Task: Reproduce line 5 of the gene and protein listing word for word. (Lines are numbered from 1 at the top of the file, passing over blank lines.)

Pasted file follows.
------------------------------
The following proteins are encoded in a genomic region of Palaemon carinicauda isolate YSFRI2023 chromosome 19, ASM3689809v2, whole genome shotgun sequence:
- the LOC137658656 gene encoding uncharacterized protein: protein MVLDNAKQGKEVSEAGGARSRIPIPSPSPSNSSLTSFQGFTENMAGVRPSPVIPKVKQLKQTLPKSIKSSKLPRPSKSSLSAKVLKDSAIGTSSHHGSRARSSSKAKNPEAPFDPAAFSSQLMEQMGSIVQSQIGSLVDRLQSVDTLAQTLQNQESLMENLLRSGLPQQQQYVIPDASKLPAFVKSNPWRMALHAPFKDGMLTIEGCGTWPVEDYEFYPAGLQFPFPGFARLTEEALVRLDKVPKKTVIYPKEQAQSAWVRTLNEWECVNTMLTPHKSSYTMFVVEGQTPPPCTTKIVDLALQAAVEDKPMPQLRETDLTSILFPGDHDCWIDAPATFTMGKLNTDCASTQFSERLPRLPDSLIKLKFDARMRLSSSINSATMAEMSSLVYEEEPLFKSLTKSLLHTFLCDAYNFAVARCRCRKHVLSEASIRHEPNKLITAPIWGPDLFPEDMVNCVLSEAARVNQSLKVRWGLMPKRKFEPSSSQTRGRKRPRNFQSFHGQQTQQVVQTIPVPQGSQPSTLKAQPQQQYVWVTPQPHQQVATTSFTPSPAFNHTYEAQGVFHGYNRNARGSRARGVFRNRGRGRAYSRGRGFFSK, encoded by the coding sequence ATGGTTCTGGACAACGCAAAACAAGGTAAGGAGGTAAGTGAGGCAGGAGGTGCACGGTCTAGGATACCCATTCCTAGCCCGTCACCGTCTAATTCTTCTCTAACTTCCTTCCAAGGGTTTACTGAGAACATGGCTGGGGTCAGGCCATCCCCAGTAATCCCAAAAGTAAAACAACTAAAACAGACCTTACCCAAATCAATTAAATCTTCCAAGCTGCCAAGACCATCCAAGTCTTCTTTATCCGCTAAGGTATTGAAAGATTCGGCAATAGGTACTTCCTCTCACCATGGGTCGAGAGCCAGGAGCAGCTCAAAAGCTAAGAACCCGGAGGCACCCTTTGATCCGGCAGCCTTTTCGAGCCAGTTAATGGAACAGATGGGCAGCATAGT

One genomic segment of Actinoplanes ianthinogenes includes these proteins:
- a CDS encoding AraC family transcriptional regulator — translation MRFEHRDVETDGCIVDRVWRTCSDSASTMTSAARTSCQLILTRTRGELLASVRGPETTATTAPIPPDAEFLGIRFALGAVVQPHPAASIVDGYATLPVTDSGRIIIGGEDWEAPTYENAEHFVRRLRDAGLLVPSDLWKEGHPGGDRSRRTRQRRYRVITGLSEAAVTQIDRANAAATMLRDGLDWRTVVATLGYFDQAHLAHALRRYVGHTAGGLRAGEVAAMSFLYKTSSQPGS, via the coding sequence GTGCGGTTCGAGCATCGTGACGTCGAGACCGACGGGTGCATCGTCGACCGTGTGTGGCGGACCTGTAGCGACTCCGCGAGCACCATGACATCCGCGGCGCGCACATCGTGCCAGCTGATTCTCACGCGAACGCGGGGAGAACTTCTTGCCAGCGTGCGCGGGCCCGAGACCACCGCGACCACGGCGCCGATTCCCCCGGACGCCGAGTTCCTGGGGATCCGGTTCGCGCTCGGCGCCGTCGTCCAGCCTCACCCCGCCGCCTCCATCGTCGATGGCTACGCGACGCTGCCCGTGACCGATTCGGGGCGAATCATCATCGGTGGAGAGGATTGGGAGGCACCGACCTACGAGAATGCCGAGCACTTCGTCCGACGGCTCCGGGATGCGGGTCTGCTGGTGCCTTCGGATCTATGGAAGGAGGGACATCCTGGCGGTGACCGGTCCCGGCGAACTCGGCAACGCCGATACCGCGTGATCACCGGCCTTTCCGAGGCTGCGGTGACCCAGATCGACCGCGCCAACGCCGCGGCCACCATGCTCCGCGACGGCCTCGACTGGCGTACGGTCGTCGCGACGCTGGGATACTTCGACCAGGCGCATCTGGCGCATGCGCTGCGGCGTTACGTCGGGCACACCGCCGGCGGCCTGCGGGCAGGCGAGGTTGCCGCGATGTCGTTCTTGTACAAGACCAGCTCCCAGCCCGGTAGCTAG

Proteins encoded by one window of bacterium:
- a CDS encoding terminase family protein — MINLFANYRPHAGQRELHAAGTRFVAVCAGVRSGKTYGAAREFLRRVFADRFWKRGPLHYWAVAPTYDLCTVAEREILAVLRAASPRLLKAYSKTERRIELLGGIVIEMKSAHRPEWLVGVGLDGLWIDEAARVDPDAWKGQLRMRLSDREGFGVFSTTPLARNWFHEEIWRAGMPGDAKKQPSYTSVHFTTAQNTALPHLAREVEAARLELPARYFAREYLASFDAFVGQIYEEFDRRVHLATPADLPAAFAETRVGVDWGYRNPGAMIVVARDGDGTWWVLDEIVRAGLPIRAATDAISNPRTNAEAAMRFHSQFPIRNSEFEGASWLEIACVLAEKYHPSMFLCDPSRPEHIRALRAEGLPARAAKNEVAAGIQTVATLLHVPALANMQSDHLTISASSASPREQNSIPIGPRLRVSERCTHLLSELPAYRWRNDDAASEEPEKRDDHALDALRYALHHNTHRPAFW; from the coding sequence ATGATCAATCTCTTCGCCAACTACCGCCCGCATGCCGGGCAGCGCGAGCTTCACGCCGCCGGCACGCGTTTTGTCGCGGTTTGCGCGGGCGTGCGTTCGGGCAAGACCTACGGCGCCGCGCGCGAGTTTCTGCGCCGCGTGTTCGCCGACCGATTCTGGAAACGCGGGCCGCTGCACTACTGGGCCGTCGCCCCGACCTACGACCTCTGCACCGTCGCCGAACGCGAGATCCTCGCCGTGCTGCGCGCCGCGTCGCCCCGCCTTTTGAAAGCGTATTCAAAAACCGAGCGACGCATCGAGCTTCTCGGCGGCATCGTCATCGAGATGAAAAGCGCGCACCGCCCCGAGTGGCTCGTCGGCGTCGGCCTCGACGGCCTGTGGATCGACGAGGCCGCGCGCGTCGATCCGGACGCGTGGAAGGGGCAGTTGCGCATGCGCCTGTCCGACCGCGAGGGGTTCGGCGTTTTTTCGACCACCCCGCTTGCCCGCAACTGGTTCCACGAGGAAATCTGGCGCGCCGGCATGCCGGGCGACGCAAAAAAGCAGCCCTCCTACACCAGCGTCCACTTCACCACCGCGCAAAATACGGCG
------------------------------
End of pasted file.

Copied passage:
Proteins encoded by one window of bacterium: